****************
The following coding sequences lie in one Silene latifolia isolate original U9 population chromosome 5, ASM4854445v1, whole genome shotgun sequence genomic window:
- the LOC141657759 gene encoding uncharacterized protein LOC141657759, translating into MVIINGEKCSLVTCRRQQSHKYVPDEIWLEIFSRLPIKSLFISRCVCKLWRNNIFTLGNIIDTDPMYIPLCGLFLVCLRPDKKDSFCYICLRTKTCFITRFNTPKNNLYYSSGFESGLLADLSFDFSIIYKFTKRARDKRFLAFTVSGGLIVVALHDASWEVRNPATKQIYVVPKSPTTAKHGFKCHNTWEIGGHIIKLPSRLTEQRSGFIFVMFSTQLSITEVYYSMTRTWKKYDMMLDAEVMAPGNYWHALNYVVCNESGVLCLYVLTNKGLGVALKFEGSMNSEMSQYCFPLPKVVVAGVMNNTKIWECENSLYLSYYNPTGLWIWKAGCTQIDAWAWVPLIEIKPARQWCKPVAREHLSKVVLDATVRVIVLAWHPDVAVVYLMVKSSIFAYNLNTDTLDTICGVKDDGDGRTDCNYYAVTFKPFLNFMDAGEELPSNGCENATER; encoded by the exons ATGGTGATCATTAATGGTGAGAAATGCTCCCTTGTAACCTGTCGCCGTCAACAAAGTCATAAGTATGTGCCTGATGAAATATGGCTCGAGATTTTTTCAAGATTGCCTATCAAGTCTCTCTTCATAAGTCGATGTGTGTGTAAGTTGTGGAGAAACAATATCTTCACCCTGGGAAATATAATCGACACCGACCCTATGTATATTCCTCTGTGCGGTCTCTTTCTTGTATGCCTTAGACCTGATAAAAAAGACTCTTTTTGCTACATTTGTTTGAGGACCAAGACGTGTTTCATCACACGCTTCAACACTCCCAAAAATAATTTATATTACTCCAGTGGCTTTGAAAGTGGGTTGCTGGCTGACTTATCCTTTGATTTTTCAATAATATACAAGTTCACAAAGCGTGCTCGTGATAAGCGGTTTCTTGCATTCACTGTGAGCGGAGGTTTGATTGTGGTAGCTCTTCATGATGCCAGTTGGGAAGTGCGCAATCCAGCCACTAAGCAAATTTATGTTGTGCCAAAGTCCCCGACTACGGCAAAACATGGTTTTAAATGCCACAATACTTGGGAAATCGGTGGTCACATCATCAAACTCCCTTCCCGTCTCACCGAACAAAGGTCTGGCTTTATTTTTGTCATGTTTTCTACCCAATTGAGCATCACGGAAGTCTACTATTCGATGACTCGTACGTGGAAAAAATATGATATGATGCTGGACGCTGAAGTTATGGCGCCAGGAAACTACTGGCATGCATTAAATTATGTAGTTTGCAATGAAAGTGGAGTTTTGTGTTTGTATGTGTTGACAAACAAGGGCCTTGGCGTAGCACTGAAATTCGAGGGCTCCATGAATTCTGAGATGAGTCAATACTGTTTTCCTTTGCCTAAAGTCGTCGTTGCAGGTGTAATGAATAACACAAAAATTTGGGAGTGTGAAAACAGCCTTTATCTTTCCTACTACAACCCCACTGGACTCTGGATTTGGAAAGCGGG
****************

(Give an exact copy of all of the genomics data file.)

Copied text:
The following coding sequences lie in one Silene latifolia isolate original U9 population chromosome 5, ASM4854445v1, whole genome shotgun sequence genomic window:
- the LOC141657759 gene encoding uncharacterized protein LOC141657759, translating into MVIINGEKCSLVTCRRQQSHKYVPDEIWLEIFSRLPIKSLFISRCVCKLWRNNIFTLGNIIDTDPMYIPLCGLFLVCLRPDKKDSFCYICLRTKTCFITRFNTPKNNLYYSSGFESGLLADLSFDFSIIYKFTKRARDKRFLAFTVSGGLIVVALHDASWEVRNPATKQIYVVPKSPTTAKHGFKCHNTWEIGGHIIKLPSRLTEQRSGFIFVMFSTQLSITEVYYSMTRTWKKYDMMLDAEVMAPGNYWHALNYVVCNESGVLCLYVLTNKGLGVALKFEGSMNSEMSQYCFPLPKVVVAGVMNNTKIWECENSLYLSYYNPTGLWIWKAGCTQIDAWAWVPLIEIKPARQWCKPVAREHLSKVVLDATVRVIVLAWHPDVAVVYLMVKSSIFAYNLNTDTLDTICGVKDDGDGRTDCNYYAVTFKPFLNFMDAGEELPSNGCENATER; encoded by the exons ATGGTGATCATTAATGGTGAGAAATGCTCCCTTGTAACCTGTCGCCGTCAACAAAGTCATAAGTATGTGCCTGATGAAATATGGCTCGAGATTTTTTCAAGATTGCCTATCAAGTCTCTCTTCATAAGTCGATGTGTGTGTAAGTTGTGGAGAAACAATATCTTCACCCTGGGAAATATAATCGACACCGACCCTATGTATATTCCTCTGTGCGGTCTCTTTCTTGTATGCCTTAGACCTGATAAAAAAGACTCTTTTTGCTACATTTGTTTGAGGACCAAGACGTGTTTCATCACACGCTTCAACACTCCCAAAAATAATTTATATTACTCCAGTGGCTTTGAAAGTGGGTTGCTGGCTGACTTATCCTTTGATTTTTCAATAATATACAAGTTCACAAAGCGTGCTCGTGATAAGCGGTTTCTTGCATTCACTGTGAGCGGAGGTTTGATTGTGGTAGCTCTTCATGATGCCAGTTGGGAAGTGCGCAATCCAGCCACTAAGCAAATTTATGTTGTGCCAAAGTCCCCGACTACGGCAAAACATGGTTTTAAATGCCACAATACTTGGGAAATCGGTGGTCACATCATCAAACTCCCTTCCCGTCTCACCGAACAAAGGTCTGGCTTTATTTTTGTCATGTTTTCTACCCAATTGAGCATCACGGAAGTCTACTATTCGATGACTCGTACGTGGAAAAAATATGATATGATGCTGGACGCTGAAGTTATGGCGCCAGGAAACTACTGGCATGCATTAAATTATGTAGTTTGCAATGAAAGTGGAGTTTTGTGTTTGTATGTGTTGACAAACAAGGGCCTTGGCGTAGCACTGAAATTCGAGGGCTCCATGAATTCTGAGATGAGTCAATACTGTTTTCCTTTGCCTAAAGTCGTCGTTGCAGGTGTAATGAATAACACAAAAATTTGGGAGTGTGAAAACAGCCTTTATCTTTCCTACTACAACCCCACTGGACTCTGGATTTGGAAAGCGGG